That might seem harsh to you, but I'd like you to consider a Native child in a library, repeatedly coming across incorrect or stereotypical depictions in books that are not categorized as "American Indians of North America" or similar categorizations.

My research shows that readers are more likely to come across a misrepresentation of American Indians in any book than they are to come across one that accurately portrays American Indians.

It might seem a small point to most people, but research shows that American Indian students disengage from school and drop out at higher rates than other students. Researchers point to the lack of culturally accurate or culturally inclusive curriculum materials that could keep them engaged. There are, of course, other factors at work, too, but it seems smart for all of us to optimize their experience in school by paying attention to that "one page" in a book like HANGING OFF JEFFERSON'S NOSE.

Paying attention is also important for non-Native children. We don't really want to misinform them, do we?

Gabrielle Halko said...

I am a teacher and student of children's lit and culture. I will tell you up front that I don't have all the answers. But my own experience has taught me that cultures cling to the narratives and stereotypes that are most useful to them. What's interesting to me is the fracas that results when people who cling to those stereotypes are shown evidence that they're false, that they run counter to history, that they are hurtful.

Because I am an outsider to American Indian culture(s), I rely on AICL and Oyate (another excellent site) to navigate the children's lit resources that my students (all future teachers) and I encounter. And on a personal note, I appreciate the readjustments to my worldview that Debbie's work offers -- we are so bombarded with American Indian stereotypes in American culture that it is difficult to separate the legitimate from the propaganda. But it is not impossible.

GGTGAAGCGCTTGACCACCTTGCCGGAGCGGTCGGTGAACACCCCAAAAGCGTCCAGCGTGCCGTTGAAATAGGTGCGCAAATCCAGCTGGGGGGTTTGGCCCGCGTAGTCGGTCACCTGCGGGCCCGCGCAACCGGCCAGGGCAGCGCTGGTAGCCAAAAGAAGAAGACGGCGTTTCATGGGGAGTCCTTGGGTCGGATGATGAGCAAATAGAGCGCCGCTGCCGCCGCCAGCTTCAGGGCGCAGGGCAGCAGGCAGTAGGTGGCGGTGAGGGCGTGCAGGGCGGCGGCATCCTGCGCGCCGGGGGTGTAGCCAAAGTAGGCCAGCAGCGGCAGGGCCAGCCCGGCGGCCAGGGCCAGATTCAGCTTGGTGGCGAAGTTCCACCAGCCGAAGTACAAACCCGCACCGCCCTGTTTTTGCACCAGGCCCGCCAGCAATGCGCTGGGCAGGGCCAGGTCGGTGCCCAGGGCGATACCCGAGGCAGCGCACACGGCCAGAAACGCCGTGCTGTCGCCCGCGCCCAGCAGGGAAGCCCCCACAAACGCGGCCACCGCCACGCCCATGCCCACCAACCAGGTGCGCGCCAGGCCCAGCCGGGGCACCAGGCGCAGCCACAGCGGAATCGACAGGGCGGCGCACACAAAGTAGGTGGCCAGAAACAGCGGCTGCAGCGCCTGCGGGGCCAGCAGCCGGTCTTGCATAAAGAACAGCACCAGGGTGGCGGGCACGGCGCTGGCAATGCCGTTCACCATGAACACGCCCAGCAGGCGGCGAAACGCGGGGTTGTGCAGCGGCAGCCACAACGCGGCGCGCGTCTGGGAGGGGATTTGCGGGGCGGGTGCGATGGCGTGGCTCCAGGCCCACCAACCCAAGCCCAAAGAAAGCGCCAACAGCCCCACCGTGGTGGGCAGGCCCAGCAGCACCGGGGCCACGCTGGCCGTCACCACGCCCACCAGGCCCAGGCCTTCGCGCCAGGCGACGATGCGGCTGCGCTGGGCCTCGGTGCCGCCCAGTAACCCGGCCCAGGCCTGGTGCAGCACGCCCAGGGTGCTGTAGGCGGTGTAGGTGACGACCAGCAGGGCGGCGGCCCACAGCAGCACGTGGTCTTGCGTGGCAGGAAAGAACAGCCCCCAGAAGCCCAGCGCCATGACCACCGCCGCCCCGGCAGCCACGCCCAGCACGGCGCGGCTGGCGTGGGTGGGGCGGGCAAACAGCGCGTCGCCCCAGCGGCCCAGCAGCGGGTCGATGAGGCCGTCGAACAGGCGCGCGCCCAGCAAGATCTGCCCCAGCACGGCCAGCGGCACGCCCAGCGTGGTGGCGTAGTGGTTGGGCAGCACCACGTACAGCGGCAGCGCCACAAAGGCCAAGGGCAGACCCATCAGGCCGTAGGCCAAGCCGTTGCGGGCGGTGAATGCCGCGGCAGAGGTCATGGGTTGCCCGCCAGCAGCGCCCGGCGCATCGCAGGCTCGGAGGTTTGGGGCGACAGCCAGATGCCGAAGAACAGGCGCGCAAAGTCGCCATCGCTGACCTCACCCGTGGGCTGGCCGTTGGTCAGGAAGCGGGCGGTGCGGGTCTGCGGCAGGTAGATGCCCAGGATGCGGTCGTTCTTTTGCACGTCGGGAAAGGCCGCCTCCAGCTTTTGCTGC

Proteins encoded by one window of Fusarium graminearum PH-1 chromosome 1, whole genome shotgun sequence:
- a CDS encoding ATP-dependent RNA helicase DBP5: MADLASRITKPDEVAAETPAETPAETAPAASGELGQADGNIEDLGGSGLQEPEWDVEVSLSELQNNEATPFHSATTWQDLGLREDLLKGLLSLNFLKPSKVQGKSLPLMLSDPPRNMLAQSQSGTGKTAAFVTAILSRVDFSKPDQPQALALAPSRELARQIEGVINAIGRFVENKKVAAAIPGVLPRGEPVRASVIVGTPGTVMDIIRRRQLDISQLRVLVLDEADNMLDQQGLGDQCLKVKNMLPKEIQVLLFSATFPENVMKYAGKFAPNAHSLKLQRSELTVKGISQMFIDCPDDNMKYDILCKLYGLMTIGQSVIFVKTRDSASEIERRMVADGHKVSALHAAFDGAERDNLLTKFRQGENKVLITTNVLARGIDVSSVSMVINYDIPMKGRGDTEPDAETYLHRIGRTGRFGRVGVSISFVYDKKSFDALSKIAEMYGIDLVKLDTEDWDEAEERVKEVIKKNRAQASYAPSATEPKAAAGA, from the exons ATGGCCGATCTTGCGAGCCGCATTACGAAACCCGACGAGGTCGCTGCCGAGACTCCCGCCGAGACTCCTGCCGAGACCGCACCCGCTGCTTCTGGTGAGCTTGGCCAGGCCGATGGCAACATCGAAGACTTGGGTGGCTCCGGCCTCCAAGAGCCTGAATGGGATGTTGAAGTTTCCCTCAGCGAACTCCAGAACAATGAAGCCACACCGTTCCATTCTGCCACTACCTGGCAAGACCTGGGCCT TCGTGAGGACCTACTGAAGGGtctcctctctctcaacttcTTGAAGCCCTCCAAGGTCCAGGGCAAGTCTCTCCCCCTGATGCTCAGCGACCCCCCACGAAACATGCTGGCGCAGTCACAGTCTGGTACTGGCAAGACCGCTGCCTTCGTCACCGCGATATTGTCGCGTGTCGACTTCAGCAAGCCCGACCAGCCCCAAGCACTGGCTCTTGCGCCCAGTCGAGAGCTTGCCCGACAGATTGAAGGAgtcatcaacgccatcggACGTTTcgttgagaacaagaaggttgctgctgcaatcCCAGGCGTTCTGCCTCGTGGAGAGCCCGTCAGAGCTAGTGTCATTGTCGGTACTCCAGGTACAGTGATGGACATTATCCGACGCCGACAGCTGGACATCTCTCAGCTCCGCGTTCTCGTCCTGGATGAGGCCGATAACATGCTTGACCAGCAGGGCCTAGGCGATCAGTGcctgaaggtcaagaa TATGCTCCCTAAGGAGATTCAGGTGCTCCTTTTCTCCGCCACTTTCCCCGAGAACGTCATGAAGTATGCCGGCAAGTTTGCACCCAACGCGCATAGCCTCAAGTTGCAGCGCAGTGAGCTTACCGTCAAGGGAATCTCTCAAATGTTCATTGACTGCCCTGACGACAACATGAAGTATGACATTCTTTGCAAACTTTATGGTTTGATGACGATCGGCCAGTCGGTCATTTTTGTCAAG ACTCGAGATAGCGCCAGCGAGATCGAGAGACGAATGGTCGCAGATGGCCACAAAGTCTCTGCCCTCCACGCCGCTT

Finally, I would like to address Anonymous' comment about this being a children's book. We devalue and diminish kids and their culture in countless ways; one of them is by presenting "sanitized for your protection" versions of history. To present a story about Mt Rushmore that omits information about the creator's KKK membership is to whitewash -- literally -- crucial parts of the story.
One way to read this act is to conclude that neither the writer, illustrator, editor, or publisher cared enough about Native American or African American history to get the story right. In other words, their histories are less important, less meaningful, less EVERYTHING than Anglo, mainstream, mass-marketed history. I hope that this wasn't the author's, illustrator's, etc. intention. But either way, we have a case of telling part of the story and leaving out critical pieces. There are ways to introduce this reading demographic to difficult historical issues, btw -- see Martin's Big Words by Doreen Rapaport & Michael Collier. It can be done. Apparently, it just wasn't done here.

Enrolled Potawatomi/RetiredEnglishTeacher said...

Hello, Anonymous. After typing in the first line of my Comment, I paused, rested my chin in my hand and read back my biting riposte to your comments. I've chucked that approach so that the core of my thoughts that took form while reading various considerations offered by librarian-commenters here about "Hanging..." had no interference or digression--an easy task that arises from their low-keyed & gracious tone to a subject which ranks not so very far beneath other well-studied atrocities committed upon Indians of the last 5 centuries. I thought to myself,"Whatever the purpose or equivocation, nothing about Mt Rushmore should be put before children other than as an exemplar of the notion that even marauding, genocidal conquest has an enduring capacity to run amok."